Objective To examine the clinical effect of repetitive focal muscle vibration (rMV) on the motor function of the upper extremity 1 month after treatment in patients with chronic stroke. Design We performed a pilot randomized controlled trial using a double-blind, parallel-group study design. Setting Medical center. Participants Patients with chronic stroke (N=49). Interventions Patients randomly assigned to the study group (SG) received rMV, while patients in the control group (CG) received a placebo vibratory treatment. The patients and the clinical examiner were blind to the intervention. Main Outcome Measures The primary endpoint was an improvement of more than .37 points on the Functional Ability Scale of the Wolf Motor Function Test (WMFT FAS). The Modified Ashworth Scale and the visual analog scale were the secondary outcome measures. All measures were administered before the treatment (t0) and 1 week (t1) and 1 month (t2) after the treatment. Results Twenty-eight patients were allocated to the SG and 21 to the CG. The analysis of variance for repeated measurements revealed a significant difference in the expression of the WMFT FAS score over time only in the SG (P=.006). The treatment was successful for 7 (33%) of 21 patients recruited in the SG and for 2 (13%) of 15 patients recruited in the CG. The relative risk was 2.5 (95% confidence interval, .60–10.39), and the number needed to treat was 5. The Wilcoxon test showed a statistically significant difference between t0 and t2 in the SG (P=.02). No adverse event was observed in the 2 groups. Conclusions Our results suggest that rMV treatment of the upper limb may improve the functional ability of chronic stroke patients, but a larger, multicenter, randomized controlled study is needed.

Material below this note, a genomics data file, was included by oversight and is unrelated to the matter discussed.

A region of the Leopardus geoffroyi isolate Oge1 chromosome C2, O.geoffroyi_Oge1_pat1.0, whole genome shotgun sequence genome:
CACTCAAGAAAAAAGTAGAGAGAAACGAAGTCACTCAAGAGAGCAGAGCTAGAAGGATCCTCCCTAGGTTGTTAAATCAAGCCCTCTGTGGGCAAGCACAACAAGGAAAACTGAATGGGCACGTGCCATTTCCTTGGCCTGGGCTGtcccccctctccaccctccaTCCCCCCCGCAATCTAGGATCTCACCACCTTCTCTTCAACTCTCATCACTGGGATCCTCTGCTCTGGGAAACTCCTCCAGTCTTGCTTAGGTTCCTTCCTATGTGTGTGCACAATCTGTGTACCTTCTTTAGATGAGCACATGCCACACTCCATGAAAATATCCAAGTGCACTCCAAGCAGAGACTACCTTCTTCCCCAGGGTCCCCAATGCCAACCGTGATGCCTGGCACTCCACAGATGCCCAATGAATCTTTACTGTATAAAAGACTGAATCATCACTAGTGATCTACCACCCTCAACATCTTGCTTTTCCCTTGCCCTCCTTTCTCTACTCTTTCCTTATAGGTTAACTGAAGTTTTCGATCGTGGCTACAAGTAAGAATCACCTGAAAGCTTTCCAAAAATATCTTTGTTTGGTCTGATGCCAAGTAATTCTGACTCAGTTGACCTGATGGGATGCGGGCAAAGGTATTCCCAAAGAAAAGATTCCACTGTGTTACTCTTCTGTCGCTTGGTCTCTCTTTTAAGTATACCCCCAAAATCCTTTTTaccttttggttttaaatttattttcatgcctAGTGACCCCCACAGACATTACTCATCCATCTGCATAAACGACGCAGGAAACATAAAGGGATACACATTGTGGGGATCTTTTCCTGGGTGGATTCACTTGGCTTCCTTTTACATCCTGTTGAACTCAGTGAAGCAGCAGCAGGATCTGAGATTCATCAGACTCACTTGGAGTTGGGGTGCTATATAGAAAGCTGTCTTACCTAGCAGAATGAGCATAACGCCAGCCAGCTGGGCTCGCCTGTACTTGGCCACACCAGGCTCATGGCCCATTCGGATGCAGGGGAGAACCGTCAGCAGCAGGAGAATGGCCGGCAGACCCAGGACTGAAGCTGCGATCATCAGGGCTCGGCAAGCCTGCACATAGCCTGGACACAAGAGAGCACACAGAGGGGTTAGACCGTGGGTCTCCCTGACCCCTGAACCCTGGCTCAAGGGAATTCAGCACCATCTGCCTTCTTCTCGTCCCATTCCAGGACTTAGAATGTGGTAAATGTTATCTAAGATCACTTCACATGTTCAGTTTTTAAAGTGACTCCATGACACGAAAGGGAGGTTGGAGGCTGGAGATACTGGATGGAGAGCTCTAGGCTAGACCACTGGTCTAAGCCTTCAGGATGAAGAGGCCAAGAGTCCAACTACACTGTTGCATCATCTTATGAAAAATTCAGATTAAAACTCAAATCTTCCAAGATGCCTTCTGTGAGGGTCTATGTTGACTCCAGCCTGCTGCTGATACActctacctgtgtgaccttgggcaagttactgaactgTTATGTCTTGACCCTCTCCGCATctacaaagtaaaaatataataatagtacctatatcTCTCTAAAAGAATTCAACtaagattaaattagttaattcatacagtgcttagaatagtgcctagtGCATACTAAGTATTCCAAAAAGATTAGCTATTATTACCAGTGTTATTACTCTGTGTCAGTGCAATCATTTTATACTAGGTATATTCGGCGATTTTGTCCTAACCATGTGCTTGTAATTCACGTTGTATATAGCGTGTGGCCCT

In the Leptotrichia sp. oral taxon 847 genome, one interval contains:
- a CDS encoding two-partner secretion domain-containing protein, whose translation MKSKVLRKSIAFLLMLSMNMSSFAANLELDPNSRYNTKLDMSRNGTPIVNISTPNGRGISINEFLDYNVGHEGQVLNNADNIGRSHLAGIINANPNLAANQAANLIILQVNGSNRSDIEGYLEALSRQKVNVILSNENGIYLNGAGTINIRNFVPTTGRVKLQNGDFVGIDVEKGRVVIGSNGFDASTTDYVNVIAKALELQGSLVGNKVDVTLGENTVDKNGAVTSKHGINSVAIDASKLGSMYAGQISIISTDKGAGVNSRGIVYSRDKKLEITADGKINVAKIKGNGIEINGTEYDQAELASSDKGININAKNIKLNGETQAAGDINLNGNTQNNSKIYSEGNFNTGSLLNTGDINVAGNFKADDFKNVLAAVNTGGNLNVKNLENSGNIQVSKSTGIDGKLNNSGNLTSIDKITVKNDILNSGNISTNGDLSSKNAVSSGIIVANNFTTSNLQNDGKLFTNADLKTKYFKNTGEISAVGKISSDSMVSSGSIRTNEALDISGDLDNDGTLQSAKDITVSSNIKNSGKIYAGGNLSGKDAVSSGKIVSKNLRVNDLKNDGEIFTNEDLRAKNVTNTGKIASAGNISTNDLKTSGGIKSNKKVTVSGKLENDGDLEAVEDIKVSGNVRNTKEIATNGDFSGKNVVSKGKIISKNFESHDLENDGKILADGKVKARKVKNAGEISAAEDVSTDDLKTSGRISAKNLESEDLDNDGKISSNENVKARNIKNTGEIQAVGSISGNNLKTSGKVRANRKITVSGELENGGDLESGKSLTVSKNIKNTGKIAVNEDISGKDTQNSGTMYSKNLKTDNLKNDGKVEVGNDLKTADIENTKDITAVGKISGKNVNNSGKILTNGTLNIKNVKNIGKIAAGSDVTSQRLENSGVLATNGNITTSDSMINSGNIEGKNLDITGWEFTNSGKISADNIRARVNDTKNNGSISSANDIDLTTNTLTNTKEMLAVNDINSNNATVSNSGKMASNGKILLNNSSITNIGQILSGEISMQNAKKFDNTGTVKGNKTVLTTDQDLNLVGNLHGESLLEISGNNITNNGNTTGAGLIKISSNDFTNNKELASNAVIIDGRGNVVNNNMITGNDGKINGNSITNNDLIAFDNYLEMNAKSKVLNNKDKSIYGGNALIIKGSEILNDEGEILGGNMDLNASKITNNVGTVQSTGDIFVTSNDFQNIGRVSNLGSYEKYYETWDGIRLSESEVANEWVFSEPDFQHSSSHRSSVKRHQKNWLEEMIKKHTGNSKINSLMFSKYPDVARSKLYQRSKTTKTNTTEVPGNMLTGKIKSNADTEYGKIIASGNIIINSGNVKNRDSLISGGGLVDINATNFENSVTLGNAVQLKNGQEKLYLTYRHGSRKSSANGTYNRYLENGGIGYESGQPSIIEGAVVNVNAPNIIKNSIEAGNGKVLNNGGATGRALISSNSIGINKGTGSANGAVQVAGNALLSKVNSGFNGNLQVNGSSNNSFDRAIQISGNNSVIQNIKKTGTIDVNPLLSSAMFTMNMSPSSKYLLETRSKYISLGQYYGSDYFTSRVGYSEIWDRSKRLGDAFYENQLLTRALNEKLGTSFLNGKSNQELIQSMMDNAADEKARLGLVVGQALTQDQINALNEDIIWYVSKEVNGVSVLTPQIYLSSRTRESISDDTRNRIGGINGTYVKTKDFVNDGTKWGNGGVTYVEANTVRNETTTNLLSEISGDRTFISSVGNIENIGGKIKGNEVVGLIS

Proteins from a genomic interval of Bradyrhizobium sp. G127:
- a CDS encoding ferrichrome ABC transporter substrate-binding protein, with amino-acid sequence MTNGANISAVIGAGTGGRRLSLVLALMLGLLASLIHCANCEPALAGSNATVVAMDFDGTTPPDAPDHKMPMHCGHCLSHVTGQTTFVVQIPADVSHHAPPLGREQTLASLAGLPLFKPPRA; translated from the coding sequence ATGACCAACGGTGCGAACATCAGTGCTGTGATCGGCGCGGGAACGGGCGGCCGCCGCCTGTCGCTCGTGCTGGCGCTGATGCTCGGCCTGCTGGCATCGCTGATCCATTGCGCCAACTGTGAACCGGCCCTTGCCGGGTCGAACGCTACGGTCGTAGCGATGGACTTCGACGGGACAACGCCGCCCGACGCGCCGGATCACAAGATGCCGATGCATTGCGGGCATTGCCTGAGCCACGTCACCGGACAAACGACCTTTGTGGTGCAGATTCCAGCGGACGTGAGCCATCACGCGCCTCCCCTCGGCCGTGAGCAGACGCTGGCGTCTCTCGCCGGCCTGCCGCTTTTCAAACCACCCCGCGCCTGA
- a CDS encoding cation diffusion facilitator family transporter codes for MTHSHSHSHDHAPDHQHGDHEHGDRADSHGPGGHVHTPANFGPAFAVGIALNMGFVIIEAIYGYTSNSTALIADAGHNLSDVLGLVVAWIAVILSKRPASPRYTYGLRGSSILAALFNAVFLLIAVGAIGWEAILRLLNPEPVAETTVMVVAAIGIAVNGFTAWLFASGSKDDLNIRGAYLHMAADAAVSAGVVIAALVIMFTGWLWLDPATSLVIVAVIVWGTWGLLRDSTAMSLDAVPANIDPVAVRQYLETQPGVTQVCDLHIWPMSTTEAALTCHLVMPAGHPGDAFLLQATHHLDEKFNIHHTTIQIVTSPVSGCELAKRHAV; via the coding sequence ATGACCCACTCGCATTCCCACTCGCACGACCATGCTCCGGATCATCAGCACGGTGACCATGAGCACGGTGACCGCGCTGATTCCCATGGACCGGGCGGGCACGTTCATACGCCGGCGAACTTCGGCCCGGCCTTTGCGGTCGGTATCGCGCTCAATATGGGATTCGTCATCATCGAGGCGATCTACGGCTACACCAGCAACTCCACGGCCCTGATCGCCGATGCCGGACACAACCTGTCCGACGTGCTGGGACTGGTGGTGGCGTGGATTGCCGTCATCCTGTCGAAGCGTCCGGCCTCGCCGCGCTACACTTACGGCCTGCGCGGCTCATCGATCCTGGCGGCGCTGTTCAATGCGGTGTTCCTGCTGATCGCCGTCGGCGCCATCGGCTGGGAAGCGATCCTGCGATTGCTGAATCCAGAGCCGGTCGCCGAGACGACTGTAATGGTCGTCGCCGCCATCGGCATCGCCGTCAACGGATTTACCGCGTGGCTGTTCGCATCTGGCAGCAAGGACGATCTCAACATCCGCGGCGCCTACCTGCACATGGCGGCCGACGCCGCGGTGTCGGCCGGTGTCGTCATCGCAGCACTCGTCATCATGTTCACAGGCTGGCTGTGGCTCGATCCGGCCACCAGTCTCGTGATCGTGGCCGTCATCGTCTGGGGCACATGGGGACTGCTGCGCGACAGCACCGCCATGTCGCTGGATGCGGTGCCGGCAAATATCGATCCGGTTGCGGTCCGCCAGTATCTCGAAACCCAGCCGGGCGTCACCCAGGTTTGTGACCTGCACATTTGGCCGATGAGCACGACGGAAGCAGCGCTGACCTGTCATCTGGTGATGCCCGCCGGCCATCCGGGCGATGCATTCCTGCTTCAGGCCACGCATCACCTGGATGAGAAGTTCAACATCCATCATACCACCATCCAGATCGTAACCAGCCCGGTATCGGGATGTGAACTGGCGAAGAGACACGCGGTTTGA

- Outcomes assessment